Touch Detective is a very pretty game and the visual weirdness conveys a lot more than the plot’s contextual weirdness.

Graphics Rating: 7/10

3. Sound

I wasn’t very impressed with the music of this game. Much like the plot it left me apathetic. It wasn’t bad mind you, just highly forgettable and blase to me. It was generic adventure music, aside from the opening credits music, which I thought was very stylish. It’s odd because so much of Touch Detective is trying to be weird simply for the sake of being weird, and the music plays it very conservative. I’d love to know the reasoning behind that, because while playing this game I had such a disconnect in my mind between the music and actual game going on that I eventually muted the game and had put on some Joy Division simply because the third case made me feel like pulling an Ian Curtis.

Middle of the road music that isn’t bad. It just doesn’t match up with the rest of the game’s attempt to look and feel different from other Adventure games, all while being the same. Hmmm. I guess this game really is for teenaged goth girls. Ho ho ho. Oh, I’ve just alienated my fan base,

Sound Rating: 5/10

4. Control and Gameplay

Like 99% of all adventures games, Touch Detective is a point and click game in which you solve puzzles by using items. Here you have an option of using your stylus or the D pad in conjunction with buttons. Generally I’m not a big fan of using the stylus on the DS for everything, but in this case it was a really nice alternative as you don’t get a mouse with the DS like you would with most Adventure games, as that genre has mostly been regulated to the PC.

I had some issues with the game, as there are places that require such a precise touch on the screen to get out of, chief of which is Cromwell’s bedroom. This leaves you tapping, tapping, tapping, until you finally hit that spot. There’s also the annoyance of the game having collision detection issues. When two things are too close together, you try to tap on one and sometimes get the other. This holds true equally for the D pad and the Stylus. Finally, there’s the issue of trying to touch something in the lower left corner with the stylus and the game thinks you are trying to pull up the save/load screen. Minor annoyance, but it still happens a few times while playing.

In all there’s not really much to playing the game. Click on people to talk with them. Click on items to touch them and maybe add them to your inventory. It’s all fairly basic and simple gameplay wise, just like all Adventure games.

Minor issues mentioned aside, Touch Detective is easy to play and there’s no degree of difficulty as the controls are all highly instinctual.

Control and Gameplay Rating: 7/10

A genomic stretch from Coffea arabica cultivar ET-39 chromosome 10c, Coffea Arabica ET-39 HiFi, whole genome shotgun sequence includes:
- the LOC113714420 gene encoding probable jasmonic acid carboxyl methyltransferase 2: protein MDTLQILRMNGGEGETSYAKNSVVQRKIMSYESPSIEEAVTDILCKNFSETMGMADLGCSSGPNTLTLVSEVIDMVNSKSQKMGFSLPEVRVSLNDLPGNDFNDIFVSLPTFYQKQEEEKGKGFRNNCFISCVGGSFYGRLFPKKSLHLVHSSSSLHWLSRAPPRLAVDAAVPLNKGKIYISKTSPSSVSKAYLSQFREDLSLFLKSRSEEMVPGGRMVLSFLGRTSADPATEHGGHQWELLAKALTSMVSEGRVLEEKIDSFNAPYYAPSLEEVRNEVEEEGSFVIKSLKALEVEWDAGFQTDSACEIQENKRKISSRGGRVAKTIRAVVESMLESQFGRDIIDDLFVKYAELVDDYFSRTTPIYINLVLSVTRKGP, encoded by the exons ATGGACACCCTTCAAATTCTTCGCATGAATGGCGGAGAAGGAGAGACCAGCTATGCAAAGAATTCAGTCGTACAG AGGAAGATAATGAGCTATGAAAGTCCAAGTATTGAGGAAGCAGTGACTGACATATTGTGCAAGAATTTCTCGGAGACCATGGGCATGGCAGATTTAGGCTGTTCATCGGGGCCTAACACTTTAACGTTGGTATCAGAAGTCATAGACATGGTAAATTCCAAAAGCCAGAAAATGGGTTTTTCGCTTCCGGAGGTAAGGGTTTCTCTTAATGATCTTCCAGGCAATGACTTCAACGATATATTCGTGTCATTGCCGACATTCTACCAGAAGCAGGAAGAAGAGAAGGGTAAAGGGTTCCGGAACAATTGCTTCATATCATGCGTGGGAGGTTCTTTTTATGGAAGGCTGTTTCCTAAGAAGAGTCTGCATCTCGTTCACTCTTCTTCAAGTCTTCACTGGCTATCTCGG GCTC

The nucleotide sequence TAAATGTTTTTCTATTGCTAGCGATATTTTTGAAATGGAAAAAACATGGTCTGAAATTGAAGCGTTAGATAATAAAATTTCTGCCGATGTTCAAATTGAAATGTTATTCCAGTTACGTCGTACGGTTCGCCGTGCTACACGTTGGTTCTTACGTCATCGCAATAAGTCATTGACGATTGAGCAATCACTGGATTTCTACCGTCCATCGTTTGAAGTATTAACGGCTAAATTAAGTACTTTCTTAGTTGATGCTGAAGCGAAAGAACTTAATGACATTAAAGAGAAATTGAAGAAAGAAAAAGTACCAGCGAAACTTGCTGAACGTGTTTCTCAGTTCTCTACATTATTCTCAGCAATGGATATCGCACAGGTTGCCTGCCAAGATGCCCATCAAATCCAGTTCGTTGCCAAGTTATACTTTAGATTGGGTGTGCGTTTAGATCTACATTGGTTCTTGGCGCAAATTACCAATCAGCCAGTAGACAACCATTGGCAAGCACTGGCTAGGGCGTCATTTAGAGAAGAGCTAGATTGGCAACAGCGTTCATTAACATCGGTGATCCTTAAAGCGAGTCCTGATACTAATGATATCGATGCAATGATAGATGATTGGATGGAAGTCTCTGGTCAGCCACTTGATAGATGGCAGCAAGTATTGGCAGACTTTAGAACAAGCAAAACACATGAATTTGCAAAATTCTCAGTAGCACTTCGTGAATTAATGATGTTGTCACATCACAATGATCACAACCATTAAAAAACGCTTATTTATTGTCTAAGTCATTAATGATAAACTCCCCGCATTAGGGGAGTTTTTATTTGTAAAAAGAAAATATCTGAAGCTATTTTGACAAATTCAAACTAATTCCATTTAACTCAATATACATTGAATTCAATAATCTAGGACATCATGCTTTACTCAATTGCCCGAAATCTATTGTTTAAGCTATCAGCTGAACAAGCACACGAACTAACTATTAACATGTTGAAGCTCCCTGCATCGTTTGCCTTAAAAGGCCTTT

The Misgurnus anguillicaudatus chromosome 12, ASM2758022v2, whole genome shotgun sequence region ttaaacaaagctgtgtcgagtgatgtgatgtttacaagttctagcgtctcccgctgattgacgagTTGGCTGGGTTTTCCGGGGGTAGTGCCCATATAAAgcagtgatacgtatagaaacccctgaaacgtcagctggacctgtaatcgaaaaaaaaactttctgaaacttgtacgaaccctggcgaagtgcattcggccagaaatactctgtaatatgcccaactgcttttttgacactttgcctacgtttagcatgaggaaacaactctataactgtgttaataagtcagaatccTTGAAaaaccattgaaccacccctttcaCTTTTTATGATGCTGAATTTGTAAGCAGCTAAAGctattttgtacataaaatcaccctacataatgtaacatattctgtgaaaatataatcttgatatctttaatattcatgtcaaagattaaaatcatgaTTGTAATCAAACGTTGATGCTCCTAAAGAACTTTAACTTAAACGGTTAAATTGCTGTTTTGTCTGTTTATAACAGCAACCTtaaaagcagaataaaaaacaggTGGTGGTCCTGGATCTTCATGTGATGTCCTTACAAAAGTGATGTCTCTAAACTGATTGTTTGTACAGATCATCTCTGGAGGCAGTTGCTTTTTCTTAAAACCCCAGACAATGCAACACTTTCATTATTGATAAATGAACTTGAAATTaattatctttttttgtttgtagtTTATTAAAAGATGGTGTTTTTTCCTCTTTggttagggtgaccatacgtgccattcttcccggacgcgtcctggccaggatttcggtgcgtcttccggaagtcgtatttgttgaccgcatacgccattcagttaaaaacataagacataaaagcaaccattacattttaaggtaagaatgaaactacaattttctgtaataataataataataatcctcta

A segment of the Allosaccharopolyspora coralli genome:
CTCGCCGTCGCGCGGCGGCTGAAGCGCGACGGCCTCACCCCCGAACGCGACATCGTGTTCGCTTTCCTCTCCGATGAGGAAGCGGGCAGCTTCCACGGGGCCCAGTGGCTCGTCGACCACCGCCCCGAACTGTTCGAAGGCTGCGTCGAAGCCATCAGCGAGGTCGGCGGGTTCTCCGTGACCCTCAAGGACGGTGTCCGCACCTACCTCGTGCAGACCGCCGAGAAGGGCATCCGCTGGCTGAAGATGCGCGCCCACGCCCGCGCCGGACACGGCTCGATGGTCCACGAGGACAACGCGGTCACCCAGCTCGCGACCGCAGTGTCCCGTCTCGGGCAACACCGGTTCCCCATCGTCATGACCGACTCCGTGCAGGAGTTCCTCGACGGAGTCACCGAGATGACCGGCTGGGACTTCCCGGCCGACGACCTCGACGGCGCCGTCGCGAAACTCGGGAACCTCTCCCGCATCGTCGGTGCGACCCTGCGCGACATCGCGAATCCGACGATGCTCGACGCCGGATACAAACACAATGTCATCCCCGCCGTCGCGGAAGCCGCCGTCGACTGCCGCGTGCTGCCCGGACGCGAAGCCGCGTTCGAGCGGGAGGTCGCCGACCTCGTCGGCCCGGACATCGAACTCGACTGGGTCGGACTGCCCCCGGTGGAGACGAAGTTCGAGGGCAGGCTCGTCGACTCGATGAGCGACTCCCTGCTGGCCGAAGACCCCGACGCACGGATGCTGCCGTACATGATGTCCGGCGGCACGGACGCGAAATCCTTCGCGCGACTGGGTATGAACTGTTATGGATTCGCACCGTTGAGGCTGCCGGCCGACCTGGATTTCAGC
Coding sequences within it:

5. Replayability

The game can be beaten with a 100% completion of your journal and touch list in about 6-8 hours. This is standard length for most adventure games. The dividing the game up into four 90 minute segments is a novel idea, but does nothing to increase replayability. Once you finish a case, it will be exactly the same and exceptionally linear with no deviation. Once you beat it, there’s no reason to go back. Nor would you want to.

Touch Detective offers the walk around town bonus mode as well as an attempt to complete a list of 50 textures, but in the end, they add nothing to the game but a shallow and transparent attempt to increase play length.

Sadly, a lack of replayability is a weakness in the Adventure genre. The lack of free roaming plus the easy of beating a game the second time around really kills a lot of desire to replay games in this genre for most American gamers. There are always exceptions, like The 7th Guest or Dracula: Resurrection where the story crops up a large cult following. These tend to almost only be horror minded adventure games though.

I can’t honestly think of a reason to play this game more than once. It’s a rental first and foremost unless you somehow really connect with the characters or like the art style. It’s not a bad game. It’s just not one that gives you any reason to have a second helping of it.

Replayability Rating: 2/10

6. Balance

Another piece of my theory that Touch Detective is geared for younger girl gamers (besides the style, plot, characters, and writing) is that the game is far easier than most Adventure games I’ve played. Adventure games’ demographic in the US is primarily made up of female games, and easier denotes a younger audience. So A + B = C.

All the puzzles in this game are really easy and it holds your hand through the first adventure to the point where you feel the game is condescending. This wouldn’t be so bad if they didn’t have a tutorial you had to go through when you first turn on the game that did the same thing.